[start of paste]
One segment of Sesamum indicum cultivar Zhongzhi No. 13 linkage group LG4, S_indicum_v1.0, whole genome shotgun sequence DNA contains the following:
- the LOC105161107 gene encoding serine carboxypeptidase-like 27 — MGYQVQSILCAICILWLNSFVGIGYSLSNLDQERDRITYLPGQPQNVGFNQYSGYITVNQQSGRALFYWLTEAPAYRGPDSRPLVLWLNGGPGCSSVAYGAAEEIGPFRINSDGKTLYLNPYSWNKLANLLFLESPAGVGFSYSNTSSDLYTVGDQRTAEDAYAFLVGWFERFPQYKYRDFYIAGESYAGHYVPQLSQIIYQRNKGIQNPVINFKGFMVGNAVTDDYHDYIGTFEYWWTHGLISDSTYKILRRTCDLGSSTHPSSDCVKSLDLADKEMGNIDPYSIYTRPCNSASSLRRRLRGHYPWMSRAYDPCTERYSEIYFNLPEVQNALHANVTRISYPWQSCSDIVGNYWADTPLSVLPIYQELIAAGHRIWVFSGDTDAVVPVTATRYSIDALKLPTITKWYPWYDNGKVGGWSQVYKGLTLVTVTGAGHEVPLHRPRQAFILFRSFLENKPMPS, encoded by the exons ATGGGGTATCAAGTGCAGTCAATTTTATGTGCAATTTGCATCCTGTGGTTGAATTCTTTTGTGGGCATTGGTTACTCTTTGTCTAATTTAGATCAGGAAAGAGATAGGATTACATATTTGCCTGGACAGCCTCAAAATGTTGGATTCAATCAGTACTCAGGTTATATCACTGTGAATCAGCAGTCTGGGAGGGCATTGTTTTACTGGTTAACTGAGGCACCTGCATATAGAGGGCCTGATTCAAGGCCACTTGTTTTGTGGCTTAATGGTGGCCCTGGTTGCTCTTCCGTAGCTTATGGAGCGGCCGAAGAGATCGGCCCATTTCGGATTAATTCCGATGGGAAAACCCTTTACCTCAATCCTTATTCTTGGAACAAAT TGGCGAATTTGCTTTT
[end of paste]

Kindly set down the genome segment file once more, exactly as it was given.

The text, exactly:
One segment of Sesamum indicum cultivar Zhongzhi No. 13 linkage group LG4, S_indicum_v1.0, whole genome shotgun sequence DNA contains the following:
- the LOC105161107 gene encoding serine carboxypeptidase-like 27 — MGYQVQSILCAICILWLNSFVGIGYSLSNLDQERDRITYLPGQPQNVGFNQYSGYITVNQQSGRALFYWLTEAPAYRGPDSRPLVLWLNGGPGCSSVAYGAAEEIGPFRINSDGKTLYLNPYSWNKLANLLFLESPAGVGFSYSNTSSDLYTVGDQRTAEDAYAFLVGWFERFPQYKYRDFYIAGESYAGHYVPQLSQIIYQRNKGIQNPVINFKGFMVGNAVTDDYHDYIGTFEYWWTHGLISDSTYKILRRTCDLGSSTHPSSDCVKSLDLADKEMGNIDPYSIYTRPCNSASSLRRRLRGHYPWMSRAYDPCTERYSEIYFNLPEVQNALHANVTRISYPWQSCSDIVGNYWADTPLSVLPIYQELIAAGHRIWVFSGDTDAVVPVTATRYSIDALKLPTITKWYPWYDNGKVGGWSQVYKGLTLVTVTGAGHEVPLHRPRQAFILFRSFLENKPMPS, encoded by the exons ATGGGGTATCAAGTGCAGTCAATTTTATGTGCAATTTGCATCCTGTGGTTGAATTCTTTTGTGGGCATTGGTTACTCTTTGTCTAATTTAGATCAGGAAAGAGATAGGATTACATATTTGCCTGGACAGCCTCAAAATGTTGGATTCAATCAGTACTCAGGTTATATCACTGTGAATCAGCAGTCTGGGAGGGCATTGTTTTACTGGTTAACTGAGGCACCTGCATATAGAGGGCCTGATTCAAGGCCACTTGTTTTGTGGCTTAATGGTGGCCCTGGTTGCTCTTCCGTAGCTTATGGAGCGGCCGAAGAGATCGGCCCATTTCGGATTAATTCCGATGGGAAAACCCTTTACCTCAATCCTTATTCTTGGAACAAAT TGGCGAATTTGCTTTT